They are going about it all wrong. If they want to predict the melt in the Arctic Basin they should start measuring the flow of current through the Bering Strait and its water temperature. It is this warm water flowing through the Bering Strait that caused the record melt in 2007, and its annual fluctuations determine the variations observed. The other side of the Arctic Ocean is warmed by the Gulf Stream that annually eats up about a third of the sea ice that otherwise would exist in its absence.
———————
Arno, if it was all a result of ocean temperatures, then you would be more inclined to believe Dr. Maslowski’s predictions of when the Arctic would be ice free since that is what he bases his assessments on (the role of the warm Pacific water entering the Arctic Basin).
It’s important to understand that the warm SSTs in the Chukchi in 2007 were not shown to be a result of more warm water inflow through Bering Strait, but a result the timing of the retreat of the sea ice in that area. But earlier years have shown pulses of warm water entering the Arctic through Bering Strait that then circulate around the Arctic Basin. Rebecca Woodgate has many publications on this if you’re interested.
In general there is very little mixing of the warm Atlantic water with the sea ice because of the strong stratification in that part of the Arctic. But there was a recent paper that came out looking at how wave action could change that so it might be more important in the future as the ice cover declines. Ocean data do show a cooling of Atlantic water entering the Arctic the last few years (though it remains anomalously warm).

Troels Halken

villa:
“The real issue is what the exposure of open seas will do to the weather patterns.”
Well, what do you think they will do?
Many would think that it would mean catastrophic run-away warming. In reality what will happen is that the North Pole will be ice free in late summer (September) after the days has begun to get shorter. An after September the ice will grow back. It is an incremental development, not a run-away thing. My bet? I have yet to see the run-away effect claimed by the CAGW-crowd.

Amino Acids in Meteorites

Volume has increased by about 40% since 2008.
PIOMAS show something different:
http://psc.apl.washington.edu/ArcticSeaiceVolume/images/BPIOMASIceVolumeAnomalyCurrent.png
Who to believe, who to believe……… 😉

Amino Acids in Meteorites

Arctic Basin ice generally looks healthier than 20 years ago.
That’s on top. It’s the underside that’s sick. 😉

Pamela Gray

Once again I see the need to remind folks that the Arctic comprises a multitude of variables and a multitude of sea ice areas that interact individually to these variables. I continue to be shocked regarding this obvious lack of knowledge. A case in point:
Keith Tax said:
“It looks to me that sea ice will make another record low this summer. People need to get off the oil addiction. The polution (sic) and warming is killing the planet.”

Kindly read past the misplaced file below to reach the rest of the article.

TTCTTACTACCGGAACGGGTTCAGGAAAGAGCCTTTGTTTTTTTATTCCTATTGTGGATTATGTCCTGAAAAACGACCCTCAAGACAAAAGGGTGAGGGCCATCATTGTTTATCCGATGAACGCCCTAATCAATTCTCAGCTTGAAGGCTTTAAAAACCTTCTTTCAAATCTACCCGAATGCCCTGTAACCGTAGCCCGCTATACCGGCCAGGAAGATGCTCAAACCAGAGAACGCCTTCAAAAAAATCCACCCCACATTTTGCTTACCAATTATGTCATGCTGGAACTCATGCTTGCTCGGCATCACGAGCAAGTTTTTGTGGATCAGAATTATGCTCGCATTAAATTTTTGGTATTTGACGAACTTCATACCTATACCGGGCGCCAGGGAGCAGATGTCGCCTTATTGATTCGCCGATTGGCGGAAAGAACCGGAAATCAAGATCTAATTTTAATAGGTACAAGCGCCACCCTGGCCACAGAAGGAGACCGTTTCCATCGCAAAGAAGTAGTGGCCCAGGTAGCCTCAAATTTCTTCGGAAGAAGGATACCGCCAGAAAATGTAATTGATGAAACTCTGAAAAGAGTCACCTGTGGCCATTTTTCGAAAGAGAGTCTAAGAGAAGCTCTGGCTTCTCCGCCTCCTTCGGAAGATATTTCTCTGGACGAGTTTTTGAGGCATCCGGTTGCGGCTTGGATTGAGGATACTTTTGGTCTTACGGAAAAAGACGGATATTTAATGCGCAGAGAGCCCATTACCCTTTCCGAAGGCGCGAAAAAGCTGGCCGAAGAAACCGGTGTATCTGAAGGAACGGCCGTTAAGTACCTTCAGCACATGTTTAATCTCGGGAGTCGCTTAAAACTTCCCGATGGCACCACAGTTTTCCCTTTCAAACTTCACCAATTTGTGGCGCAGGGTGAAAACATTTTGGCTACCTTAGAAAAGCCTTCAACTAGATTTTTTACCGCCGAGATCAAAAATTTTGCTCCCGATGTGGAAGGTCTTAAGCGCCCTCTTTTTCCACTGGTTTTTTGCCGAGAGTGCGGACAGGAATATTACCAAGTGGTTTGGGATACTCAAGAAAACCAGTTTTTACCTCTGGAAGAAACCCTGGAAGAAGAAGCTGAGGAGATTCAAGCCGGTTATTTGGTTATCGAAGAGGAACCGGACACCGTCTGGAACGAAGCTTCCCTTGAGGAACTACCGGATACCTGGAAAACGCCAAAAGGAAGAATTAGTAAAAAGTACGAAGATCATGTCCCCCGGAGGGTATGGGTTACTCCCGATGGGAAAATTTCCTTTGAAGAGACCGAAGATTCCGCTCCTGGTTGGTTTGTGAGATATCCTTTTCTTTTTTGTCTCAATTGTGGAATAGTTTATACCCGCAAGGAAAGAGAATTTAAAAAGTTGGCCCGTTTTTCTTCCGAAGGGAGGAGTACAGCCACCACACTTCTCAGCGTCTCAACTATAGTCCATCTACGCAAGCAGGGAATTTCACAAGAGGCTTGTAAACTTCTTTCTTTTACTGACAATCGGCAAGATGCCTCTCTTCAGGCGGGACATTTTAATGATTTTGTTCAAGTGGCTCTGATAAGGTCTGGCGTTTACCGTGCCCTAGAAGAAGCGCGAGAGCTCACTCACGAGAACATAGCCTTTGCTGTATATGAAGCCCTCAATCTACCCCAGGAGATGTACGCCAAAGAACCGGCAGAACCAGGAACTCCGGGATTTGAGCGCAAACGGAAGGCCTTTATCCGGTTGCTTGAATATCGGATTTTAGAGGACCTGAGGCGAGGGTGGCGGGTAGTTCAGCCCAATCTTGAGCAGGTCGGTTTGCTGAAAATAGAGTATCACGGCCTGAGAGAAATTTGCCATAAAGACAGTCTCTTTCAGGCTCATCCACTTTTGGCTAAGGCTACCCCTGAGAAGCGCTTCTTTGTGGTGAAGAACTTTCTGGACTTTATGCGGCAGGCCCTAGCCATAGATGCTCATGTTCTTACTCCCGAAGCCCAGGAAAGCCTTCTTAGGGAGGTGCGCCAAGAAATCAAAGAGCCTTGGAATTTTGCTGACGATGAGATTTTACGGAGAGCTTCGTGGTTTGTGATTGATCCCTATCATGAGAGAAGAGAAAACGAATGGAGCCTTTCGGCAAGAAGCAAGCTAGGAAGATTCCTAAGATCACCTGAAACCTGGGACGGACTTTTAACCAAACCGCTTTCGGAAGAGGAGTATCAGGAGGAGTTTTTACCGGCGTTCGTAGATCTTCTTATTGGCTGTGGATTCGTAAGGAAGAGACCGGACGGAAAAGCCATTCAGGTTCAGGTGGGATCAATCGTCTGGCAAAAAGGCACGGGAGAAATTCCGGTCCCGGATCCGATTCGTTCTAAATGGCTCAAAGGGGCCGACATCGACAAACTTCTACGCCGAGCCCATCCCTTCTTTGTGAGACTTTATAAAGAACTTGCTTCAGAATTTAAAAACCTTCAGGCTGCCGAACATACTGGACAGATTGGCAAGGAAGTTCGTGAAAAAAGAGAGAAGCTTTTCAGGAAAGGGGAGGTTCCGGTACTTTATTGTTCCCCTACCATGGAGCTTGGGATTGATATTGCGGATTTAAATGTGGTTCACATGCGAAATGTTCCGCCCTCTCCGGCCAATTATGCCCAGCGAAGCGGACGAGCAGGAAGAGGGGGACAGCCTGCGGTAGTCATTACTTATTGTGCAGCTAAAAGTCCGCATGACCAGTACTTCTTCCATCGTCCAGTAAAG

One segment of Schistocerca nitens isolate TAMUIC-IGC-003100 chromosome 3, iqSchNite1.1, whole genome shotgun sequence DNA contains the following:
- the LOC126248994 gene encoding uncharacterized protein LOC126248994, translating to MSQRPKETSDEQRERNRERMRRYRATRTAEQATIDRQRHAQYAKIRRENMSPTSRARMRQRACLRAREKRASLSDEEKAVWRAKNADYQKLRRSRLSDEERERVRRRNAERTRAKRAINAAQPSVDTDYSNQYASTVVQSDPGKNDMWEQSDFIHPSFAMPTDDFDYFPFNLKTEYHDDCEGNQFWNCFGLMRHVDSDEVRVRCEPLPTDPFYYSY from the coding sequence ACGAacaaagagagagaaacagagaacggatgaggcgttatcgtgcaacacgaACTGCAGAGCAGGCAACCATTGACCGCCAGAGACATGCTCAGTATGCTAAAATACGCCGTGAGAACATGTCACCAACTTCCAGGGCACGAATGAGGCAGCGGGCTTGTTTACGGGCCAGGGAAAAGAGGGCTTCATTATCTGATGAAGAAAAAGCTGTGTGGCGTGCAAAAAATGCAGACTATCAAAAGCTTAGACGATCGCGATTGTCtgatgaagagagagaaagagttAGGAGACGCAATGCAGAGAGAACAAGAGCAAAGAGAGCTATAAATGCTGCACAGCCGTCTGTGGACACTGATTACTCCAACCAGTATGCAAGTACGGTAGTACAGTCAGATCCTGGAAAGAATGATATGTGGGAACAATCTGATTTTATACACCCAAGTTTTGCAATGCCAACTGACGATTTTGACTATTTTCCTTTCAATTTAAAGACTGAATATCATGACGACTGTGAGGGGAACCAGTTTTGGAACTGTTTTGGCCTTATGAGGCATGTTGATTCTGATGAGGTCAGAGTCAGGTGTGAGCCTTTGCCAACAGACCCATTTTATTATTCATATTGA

This kind of response reveals a near complete lack of knowledge (easily obtained) about individual arctic sea oscillations, topography, summer solstice variables, and individual arctic atmospheric oscillations. CO2 could not have warmed the incoming Atlantic current that is melting the edge of the ice next to Greenland. CO2 could not have caused the gyre to pull the ice from the land edges. The air over the Arctic basin is not any warmer and is in fact a bit colder than average right now.
Pollution and fossil fuels cannot be the cause. There is no mechanism that connects CO2 with Arctic melt.

Amino Acids in Meteorites

I’m forecasting a summer minimum of 5.5 million km², based on JAXA. i.e. higher than 2009, lower than 2006.
That would be a continuing growing trend. And it would be more proof that the PIOMAS graph is wrong.
It would also mean it is even more unlikely that Al Gore’s prediction of an 2013 ice free Arctic will be happening.
It would also be more evidence that the ‘death spiral’ is not happening.
😉

Ray

I think it will pass the 2003 line when reaching the minimum… let’s wait and see!!!

wayne

“”Julienne says:
June 23, 2010 at 3:54 pm
In general there is very little mixing of the warm Atlantic water with the sea ice because of the strong stratification in that part of the Arctic.””
So you are basically saying all we need is frigid thick cloud cover, plenty of snow, and a quite sea, forget the currents, they don’t matter. Well, that’s much easier, pray it be so.

The median equals the 50th percentile, or value that (approximately) divides the data in half. The mean is a center of gravity, which in skewed distributions can be quite a ways from the median, i.e. above (or below) much more than 50% of the data.

Indeed. Suppose we have a distribution of ten people, six of whom have no children, two each have one, two each have two, and the last has fourteen. The median is childless, but the mean is exactly two children.
Many people use the term “average” loosely, without defining whether they refer to the median, arithmetic mean, or something more exotic. If you don’t know by which definition someone means (heh) a word to be understood, then the sentence in which it’s used doesn’t convey a clear meaning.

Julienne